What's the difference between exempt and non-exempt employees?
The primary difference between exempt and non-exempt employees is their eligibility for overtime. Under federal law, exempt /non-exempt status is determined by the Fair Labor Standards Act (FLSA). Exempt employees are not entitled to overtime, while non-exempt employees are. In order to qualify as non-exempt or exempt, certain criteria must be met. The answers and information below serve as basic guidelines and are for informational purposes only.
To determine if an employee should be classified as exempt or non-exempt, employers can often perform an assessment based on multiple factors including:
- The type of work they do
- The responsibilities they have in their job
- How much money they earn
State laws may also have different criteria for classification, which also must be followed.
Under federal law, non-exempt employees must be paid minimum wage plus overtime pay if they work more than 40 hours in a workweek. Overtime must be paid at 1.5 times the regular pay rate. Consult the state labor laws in the state where the employee is working for additional requirements. Employees are considered non-exempt, or hourly, unless they qualify for an exemption under federal or applicable state law.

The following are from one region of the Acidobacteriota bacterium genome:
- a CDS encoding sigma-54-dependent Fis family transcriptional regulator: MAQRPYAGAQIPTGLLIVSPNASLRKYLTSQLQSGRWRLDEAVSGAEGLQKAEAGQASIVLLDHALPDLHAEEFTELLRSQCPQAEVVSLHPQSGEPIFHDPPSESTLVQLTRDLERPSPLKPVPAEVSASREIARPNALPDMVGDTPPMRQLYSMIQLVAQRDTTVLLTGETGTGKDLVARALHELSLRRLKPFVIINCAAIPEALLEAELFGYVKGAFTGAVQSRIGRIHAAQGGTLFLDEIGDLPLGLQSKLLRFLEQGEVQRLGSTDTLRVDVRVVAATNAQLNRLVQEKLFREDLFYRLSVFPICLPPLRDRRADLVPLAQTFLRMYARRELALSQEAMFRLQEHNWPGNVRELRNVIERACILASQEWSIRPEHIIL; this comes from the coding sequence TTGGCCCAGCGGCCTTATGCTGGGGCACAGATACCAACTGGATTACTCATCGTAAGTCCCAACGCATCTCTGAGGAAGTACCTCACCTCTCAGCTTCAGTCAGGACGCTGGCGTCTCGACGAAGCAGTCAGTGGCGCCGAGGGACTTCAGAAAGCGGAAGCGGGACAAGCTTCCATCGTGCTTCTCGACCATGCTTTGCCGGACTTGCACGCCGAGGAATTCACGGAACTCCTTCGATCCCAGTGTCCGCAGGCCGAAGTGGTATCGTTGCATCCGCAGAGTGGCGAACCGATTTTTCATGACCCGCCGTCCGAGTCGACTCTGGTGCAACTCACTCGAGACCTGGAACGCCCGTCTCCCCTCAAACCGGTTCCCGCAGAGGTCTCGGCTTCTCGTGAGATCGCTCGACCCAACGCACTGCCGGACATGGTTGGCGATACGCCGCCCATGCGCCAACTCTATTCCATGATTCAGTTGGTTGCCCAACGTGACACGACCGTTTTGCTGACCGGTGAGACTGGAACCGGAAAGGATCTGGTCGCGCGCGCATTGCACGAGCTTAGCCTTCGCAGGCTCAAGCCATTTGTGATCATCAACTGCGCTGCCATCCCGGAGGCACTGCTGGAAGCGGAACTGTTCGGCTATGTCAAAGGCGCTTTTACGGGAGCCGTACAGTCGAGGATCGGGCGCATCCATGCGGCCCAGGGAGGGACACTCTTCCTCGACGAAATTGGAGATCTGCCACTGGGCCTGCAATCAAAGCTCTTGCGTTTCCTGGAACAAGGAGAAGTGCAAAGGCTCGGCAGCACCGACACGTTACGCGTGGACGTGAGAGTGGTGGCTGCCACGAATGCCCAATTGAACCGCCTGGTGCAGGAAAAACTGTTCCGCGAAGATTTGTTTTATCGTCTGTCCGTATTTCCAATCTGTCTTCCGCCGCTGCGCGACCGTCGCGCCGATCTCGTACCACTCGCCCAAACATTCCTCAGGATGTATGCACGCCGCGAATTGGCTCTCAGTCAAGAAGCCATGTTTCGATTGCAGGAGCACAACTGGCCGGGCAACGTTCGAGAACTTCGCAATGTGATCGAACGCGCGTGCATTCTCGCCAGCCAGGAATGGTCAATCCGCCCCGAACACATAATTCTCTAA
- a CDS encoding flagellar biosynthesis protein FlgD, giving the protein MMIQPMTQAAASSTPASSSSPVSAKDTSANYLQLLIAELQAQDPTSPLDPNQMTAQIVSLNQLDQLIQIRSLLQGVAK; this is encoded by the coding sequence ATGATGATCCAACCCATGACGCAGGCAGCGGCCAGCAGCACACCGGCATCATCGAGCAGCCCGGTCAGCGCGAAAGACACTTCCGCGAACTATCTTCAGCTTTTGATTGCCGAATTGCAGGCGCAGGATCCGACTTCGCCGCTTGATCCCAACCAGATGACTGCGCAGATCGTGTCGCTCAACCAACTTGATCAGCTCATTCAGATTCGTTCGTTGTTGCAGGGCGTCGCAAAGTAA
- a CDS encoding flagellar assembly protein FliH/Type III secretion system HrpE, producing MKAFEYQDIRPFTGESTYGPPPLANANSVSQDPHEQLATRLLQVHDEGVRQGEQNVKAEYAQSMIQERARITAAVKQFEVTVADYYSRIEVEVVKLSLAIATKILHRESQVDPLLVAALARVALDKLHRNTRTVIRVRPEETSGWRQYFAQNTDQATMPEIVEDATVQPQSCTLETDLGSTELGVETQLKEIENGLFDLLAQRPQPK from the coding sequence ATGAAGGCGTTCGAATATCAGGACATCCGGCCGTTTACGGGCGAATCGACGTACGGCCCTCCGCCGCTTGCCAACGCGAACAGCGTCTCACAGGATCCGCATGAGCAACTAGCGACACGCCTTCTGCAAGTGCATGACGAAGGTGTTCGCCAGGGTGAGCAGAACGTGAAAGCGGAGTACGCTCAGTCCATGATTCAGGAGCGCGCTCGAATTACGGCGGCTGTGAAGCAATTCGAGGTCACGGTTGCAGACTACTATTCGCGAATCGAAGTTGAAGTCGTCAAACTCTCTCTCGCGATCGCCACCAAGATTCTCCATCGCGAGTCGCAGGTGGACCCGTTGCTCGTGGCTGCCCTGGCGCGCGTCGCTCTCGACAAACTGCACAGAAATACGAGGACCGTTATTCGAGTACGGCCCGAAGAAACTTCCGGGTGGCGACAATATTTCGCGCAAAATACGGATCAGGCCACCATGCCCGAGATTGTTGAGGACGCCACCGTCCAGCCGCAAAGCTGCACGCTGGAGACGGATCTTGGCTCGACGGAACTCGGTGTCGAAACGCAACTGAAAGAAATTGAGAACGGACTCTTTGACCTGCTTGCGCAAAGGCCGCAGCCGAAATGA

Exempt employees are not covered by the FLSA, and are, therefore, not entitled by law to overtime pay. Most employees classified as exempt work in upper-level positions within their organization, such as executives, professionals, administrators and management. Other occupations are classified by definition as exempt, such as outside sales. Exempt status is considered advantageous to employers because it doesn't limit the hours that an employee can work in a given pay period for the salary earned. Exempt employees often work more than the standard 40-hour week. However, it is important to remember that the job must meet the requirements of the exemption; employers may not override the exemption requirement just because they do not want to pay overtime.
The Department of Labor (DOL) FLSA Overtime Security Advisor helps employers and employees understand their rights and responsibilities under federal employment laws.
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